Study examines trends in global malaria mortality in India between 1980 and 2010; physicians can play an important public health role

In recent years, Dinghra et al estimated annual malaria deaths in India at 205,000, while  the World Health Organization's (WHO) estimates were 15,000, triggering extreme debate. Reducing  malaria deaths to zero by 2015 is a goal of the UN Secretary-General.

Numerous developments can now assist in reassessing more timely malaria death reporting. In a recent analysis, vital registration (VR) databases and verbal autopsy (VR) studies were used to develop models of estimating malaria deaths by sex, age, and country. Some predictors of malaria mortality such as Plasmodium falciparum prevalence, first-line antimalarial drug resistance, and vector control, were used in this analysis. Nonspecific data were drilled down to more clearly find malaria-related deaths.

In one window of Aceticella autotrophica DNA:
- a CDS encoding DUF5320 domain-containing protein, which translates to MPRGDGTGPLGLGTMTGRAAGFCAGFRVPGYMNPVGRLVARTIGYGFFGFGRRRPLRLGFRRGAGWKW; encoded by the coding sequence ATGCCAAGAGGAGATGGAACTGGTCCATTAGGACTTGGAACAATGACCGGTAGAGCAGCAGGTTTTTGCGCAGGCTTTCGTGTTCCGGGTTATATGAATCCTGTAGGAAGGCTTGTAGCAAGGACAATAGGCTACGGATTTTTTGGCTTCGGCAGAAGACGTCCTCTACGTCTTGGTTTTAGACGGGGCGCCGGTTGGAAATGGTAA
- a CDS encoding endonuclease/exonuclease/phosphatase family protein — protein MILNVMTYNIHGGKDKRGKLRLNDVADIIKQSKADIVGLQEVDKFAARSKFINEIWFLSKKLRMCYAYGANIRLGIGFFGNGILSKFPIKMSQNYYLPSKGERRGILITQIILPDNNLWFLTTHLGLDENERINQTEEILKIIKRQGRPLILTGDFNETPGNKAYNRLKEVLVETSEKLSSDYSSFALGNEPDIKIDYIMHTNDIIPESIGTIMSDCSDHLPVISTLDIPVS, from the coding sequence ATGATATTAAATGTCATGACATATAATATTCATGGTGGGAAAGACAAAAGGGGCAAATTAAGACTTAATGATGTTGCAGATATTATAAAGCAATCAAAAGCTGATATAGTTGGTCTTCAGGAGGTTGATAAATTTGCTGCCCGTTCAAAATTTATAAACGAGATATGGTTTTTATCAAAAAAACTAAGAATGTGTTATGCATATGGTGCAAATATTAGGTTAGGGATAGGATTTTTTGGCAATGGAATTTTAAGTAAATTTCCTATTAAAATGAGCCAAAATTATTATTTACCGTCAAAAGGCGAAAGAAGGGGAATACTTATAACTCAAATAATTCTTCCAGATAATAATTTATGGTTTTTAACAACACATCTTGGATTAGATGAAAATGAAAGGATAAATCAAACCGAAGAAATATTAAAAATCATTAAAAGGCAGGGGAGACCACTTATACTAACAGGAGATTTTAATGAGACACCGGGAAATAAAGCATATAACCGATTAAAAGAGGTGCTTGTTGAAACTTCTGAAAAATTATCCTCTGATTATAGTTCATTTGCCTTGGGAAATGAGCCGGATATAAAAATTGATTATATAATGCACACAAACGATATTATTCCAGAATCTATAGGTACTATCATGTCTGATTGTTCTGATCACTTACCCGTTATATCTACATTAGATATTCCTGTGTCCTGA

“National estimates are not a replacement for the routine reporting of malaria deaths, which all medical professionals, public and private, have a responsibility to do.”
-Naman Shah, MD, PhD candidate and consultant epidemiologist, National Institute of Malaria Research, Indian Council of Medical Research, New Delhi

Different variables were assessed based on their ability to accurately predict malaria deaths, including health-system access, insecticide-treated bednet coverage, income per head, indoor residual spraying coverage, rainfall, first-line antimalarial medication resistance, and...

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